The third hard-boiled Nebraska crime novel.
Struggling P.I and newly published crime-writer Nebraska, a wannabe “Raymond Chandler of the corn belt,” is strapped for money. He’s hired by his old high school girlfriend, recently widowed after her husband was gunned down, supposedly after perpetrating a string of bank robberies. The problem is, nobody knows what her dead hubby did with the loot… and the local cops are pressuring her for the money. She wants Nebraska to find the cash or, better yet, prove that her husband was framed. That’s no easy task, and one that could put Nebraska in the ground, too.
For Nebraska, the Omaha-based private detective and hopeful mystery writer, things are seldom as straightforward as they first appear. These three stories, featuring characters from the internationally published series of novels that began with The Nebraska Quotient (nominated for a Shamus Award by the Private Eye Writer of America), illustrate the determination, resourcefulness, and, sometimes, deliberate rejection of common sense that drive Nebraska toward the ultimate truth—whether he likes it or not.
All six novels in the acclaimed NEBRASKA series of private eye novels, “one of the most refreshing additions to the ranks of hardboiled detectives. An engrossing, well-crafted story with many bizarre twists. Top-notch entertainment." Publishers Weekly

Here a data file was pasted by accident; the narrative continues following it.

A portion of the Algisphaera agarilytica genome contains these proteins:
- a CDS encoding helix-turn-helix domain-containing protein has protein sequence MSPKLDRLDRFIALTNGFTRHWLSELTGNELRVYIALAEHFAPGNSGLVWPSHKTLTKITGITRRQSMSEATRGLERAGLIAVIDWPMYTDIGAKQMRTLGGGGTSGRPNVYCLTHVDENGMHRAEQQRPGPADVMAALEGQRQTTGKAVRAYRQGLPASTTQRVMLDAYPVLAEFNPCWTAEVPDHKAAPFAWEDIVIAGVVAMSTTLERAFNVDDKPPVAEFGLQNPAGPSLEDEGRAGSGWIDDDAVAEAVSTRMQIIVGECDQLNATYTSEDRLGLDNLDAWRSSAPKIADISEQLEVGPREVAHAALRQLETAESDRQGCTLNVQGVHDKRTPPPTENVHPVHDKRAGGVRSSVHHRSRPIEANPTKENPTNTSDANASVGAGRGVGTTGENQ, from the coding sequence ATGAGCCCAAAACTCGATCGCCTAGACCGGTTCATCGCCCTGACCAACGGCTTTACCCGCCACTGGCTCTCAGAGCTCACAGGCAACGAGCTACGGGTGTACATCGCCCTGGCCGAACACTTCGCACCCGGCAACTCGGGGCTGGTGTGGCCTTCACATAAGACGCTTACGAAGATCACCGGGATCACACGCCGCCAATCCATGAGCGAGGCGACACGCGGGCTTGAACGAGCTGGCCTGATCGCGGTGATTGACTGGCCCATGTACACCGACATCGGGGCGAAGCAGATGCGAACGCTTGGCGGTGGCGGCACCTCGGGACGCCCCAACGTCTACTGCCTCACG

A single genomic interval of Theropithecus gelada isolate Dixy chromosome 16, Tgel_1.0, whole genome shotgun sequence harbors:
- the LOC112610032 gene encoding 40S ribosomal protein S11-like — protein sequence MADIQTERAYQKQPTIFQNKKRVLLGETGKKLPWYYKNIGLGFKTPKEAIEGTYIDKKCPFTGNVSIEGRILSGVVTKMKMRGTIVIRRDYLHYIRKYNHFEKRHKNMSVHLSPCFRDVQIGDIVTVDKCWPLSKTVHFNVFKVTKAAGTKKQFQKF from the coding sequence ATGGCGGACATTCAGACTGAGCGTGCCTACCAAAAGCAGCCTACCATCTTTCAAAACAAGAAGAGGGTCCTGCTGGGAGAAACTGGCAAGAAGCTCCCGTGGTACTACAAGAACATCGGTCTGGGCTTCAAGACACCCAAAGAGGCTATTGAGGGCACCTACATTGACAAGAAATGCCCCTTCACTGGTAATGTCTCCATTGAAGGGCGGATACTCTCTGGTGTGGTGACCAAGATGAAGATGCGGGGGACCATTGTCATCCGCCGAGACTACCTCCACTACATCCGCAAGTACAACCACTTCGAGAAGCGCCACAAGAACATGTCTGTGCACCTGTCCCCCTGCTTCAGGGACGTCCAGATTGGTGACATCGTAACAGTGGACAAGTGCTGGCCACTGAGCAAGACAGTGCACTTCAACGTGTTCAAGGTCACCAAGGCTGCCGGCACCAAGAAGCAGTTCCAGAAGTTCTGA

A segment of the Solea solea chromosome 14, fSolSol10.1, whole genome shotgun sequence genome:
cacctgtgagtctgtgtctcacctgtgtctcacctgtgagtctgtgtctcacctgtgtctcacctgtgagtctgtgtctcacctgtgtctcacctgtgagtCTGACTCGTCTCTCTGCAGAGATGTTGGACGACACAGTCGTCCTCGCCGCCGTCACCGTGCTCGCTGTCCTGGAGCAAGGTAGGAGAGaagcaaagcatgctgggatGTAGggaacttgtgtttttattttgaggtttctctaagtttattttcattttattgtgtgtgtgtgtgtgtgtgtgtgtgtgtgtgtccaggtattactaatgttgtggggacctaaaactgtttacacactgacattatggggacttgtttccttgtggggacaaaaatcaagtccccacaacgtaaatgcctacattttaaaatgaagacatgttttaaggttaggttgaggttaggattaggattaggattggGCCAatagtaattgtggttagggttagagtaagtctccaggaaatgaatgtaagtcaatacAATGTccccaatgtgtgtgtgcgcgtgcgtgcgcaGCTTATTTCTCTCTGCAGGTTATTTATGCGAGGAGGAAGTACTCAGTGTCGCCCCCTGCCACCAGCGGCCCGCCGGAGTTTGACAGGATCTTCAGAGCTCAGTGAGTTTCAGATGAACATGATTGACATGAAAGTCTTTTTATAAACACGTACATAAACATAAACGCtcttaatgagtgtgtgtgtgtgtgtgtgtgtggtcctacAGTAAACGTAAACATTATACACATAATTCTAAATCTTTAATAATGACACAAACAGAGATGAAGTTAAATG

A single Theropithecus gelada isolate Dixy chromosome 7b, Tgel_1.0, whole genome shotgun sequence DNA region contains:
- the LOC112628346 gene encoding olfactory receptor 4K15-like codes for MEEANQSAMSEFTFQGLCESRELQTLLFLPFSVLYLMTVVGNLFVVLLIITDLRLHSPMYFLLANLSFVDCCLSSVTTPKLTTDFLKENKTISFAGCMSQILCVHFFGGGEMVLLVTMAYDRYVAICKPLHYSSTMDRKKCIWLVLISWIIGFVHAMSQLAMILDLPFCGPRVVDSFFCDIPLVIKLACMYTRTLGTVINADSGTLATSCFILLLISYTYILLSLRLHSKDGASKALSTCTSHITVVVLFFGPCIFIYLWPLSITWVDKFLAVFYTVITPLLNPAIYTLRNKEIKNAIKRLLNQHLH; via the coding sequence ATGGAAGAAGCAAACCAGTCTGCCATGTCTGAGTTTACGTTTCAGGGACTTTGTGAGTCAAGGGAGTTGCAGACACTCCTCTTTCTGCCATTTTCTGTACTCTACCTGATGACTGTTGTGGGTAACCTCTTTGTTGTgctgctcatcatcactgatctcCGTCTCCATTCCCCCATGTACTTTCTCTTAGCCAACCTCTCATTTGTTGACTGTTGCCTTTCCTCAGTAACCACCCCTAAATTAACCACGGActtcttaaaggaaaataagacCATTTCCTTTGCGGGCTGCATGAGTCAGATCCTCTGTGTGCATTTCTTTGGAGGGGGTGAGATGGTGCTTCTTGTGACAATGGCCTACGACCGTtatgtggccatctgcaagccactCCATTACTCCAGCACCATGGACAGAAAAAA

The sixth novel in the acclaimed Nebraska series, "one of the most refreshing additions to the ranks of hard-boiled detectives," Publishers Weekly. The nephew of one of Nebraska's old friends is gunned down on an Omaha street in random shooting...or was it?
The first book in the acclaimed Nebraska P.I. series, a Shamus Award finalist for Best Novel from the Private Eye Writers of America. A struggling novelist and ex-private eye gets into big trouble when he answers his door at 4 a.m.
Take away the palm trees. Move Raymond Chandler to Nebraska. Stir in humor. And you have the recipe for William J. Reynolds' modern murder mystery.
An easy to read, sometimes hard to put down tale that takes fans through the seamy side of life in Omaha. Formula private eye fiction with a few midwestern twists.
A joyful mystery, made so by Reynolds' irrepressible sense of humor
Nebraska ranks right up there with Robert B. Parker's Spenser and Bill Pronzini's Nameless. Money Trouble provides plenty of excitement and a shocker of an ending.
Reynolds writes well in the medium-tough vein with nice allusions to other mystery writers. It's refreshing.